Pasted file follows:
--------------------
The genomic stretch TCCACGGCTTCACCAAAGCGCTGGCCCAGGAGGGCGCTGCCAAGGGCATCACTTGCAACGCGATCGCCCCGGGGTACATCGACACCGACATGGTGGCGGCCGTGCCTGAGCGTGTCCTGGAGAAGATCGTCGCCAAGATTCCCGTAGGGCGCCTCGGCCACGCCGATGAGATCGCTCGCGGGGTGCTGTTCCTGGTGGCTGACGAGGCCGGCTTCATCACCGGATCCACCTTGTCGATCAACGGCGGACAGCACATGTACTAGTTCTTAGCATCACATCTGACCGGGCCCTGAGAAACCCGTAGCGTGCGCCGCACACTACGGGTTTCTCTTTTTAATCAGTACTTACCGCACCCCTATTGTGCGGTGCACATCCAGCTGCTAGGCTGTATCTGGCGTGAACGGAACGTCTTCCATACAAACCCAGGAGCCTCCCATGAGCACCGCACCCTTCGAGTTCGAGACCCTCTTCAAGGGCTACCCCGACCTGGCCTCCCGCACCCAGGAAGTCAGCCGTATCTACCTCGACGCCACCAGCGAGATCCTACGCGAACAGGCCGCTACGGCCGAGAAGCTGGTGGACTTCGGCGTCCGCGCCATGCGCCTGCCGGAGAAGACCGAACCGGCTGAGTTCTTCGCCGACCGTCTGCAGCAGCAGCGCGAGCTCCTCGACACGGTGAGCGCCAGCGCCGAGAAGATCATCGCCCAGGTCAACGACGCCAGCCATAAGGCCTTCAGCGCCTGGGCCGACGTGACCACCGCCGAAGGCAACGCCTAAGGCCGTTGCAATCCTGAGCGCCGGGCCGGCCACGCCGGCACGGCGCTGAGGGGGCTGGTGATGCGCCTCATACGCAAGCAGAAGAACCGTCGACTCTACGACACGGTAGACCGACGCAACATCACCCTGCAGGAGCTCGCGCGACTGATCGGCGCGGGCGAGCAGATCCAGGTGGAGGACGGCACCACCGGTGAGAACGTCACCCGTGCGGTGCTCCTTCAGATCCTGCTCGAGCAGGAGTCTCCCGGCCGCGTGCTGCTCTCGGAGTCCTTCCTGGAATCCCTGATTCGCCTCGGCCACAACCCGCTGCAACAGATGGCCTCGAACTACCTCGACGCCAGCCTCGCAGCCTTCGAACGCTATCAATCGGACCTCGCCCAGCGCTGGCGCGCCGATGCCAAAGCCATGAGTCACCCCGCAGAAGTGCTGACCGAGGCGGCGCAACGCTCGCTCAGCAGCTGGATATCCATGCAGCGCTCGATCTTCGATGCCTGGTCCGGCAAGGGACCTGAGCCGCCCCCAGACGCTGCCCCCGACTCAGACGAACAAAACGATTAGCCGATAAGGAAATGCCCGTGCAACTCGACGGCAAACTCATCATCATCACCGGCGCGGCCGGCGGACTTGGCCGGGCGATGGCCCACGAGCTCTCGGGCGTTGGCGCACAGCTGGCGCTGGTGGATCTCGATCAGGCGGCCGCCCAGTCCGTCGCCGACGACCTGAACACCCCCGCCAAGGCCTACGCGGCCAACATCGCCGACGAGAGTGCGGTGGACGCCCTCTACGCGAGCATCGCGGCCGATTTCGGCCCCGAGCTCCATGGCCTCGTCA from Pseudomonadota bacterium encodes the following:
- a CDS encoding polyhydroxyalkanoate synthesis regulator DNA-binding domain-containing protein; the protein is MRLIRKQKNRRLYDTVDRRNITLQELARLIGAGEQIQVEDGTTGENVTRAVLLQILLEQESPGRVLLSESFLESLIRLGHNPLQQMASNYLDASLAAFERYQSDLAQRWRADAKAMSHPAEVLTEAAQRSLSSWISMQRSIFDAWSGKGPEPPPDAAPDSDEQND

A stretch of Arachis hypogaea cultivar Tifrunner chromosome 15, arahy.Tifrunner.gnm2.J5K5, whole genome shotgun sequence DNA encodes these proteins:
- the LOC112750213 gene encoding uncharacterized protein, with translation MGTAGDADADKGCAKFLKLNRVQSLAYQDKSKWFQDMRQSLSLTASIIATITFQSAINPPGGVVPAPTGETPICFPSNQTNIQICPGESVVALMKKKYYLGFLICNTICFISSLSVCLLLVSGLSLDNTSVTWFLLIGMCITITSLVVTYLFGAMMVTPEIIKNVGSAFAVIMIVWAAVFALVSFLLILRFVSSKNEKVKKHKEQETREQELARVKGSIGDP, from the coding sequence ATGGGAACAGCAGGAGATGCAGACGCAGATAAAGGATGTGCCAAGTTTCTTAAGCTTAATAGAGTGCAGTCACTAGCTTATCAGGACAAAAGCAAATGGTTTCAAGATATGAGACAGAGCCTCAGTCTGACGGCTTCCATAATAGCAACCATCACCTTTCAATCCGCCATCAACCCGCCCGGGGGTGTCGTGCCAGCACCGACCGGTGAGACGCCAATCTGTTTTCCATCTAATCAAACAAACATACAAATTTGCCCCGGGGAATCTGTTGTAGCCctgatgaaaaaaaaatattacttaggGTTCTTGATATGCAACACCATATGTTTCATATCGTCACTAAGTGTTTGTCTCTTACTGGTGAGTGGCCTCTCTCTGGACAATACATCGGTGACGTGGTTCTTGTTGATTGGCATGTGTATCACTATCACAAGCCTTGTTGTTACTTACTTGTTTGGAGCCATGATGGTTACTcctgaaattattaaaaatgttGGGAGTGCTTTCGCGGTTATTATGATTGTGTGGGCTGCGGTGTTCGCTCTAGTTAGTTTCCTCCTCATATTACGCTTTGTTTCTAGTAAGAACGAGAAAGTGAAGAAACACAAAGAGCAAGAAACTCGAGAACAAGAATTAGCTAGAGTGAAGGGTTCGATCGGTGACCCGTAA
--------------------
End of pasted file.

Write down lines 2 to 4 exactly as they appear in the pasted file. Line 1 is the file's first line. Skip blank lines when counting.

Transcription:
- a CDS encoding polyhydroxyalkanoate synthesis regulator DNA-binding domain-containing protein; the protein is MRLIRKQKNRRLYDTVDRRNITLQELARLIGAGEQIQVEDGTTGENVTRAVLLQILLEQESPGRVLLSESFLESLIRLGHNPLQQMASNYLDASLAAFERYQSDLAQRWRADAKAMSHPAEVLTEAAQRSLSSWISMQRSIFDAWSGKGPEPPPDAAPDSDEQND

A stretch of Arachis hypogaea cultivar Tifrunner chromosome 15, arahy.Tifrunner.gnm2.J5K5, whole genome shotgun sequence DNA encodes these proteins:
- the LOC112750213 gene encoding uncharacterized protein, with translation MGTAGDADADKGCAKFLKLNRVQSLAYQDKSKWFQDMRQSLSLTASIIATITFQSAINPPGGVVPAPTGETPICFPSNQTNIQICPGESVVALMKKKYYLGFLICNTICFISSLSVCLLLVSGLSLDNTSVTWFLLIGMCITITSLVVTYLFGAMMVTPEIIKNVGSAFAVIMIVWAAVFALVSFLLILRFVSSKNEKVKKHKEQETREQELARVKGSIGDP, from the coding sequence ATGGGAACAGCAGGAGATGCAGACGCAGATAAAGGATGTGCCAAGTTTCTTAAGCTTAATAGAGTGCAGTCACTAGCTTATCAGGACAAAAGCAAATGGTTTCAAGATATGAGACAGAGCCTCAGTCTGACGGCTTCCATAATAGCAACCATCACCTTTCAATCCGCCATCAACCCGCCCGGGGGTGTCGTGCCAGCACCGACCGGTGAGACGCCAATCTGTTTTCCATCTAATCAAACAAACATACAAATTTGCCCCGGGGAATCTGTTGTAGCCctgatgaaaaaaaaatattacttaggGTTCTTGATATGCAACACCATATGTTTCATATCGTCACTAAGTGTTTGTCTCTTACTGGTGAGTGGCCTCTCTCTGGACAATACATCGGTGACGTGGTTCTTGTTGATTGGCATGTGTATCACTATCACAAGCCTTGTTGTTACTTACTTGTTTGGAGCCATGATGGTTACTcctgaaattattaaaaatgttGGGAGTGCTTTCGCGGTTATTATGATTGTGTGGGCTGCGGTGTTCGCTCTAGTTAGTTTCCTCCTCATATTACGCTTTGTTTCTAGTAAGAACGAGAAAGTGAAGAAACACAAAGAGCAAGAAACTCGAGAACAAGAATTAGCTAGAGTGAAGGGTTCGATCGGTGACCCGTAA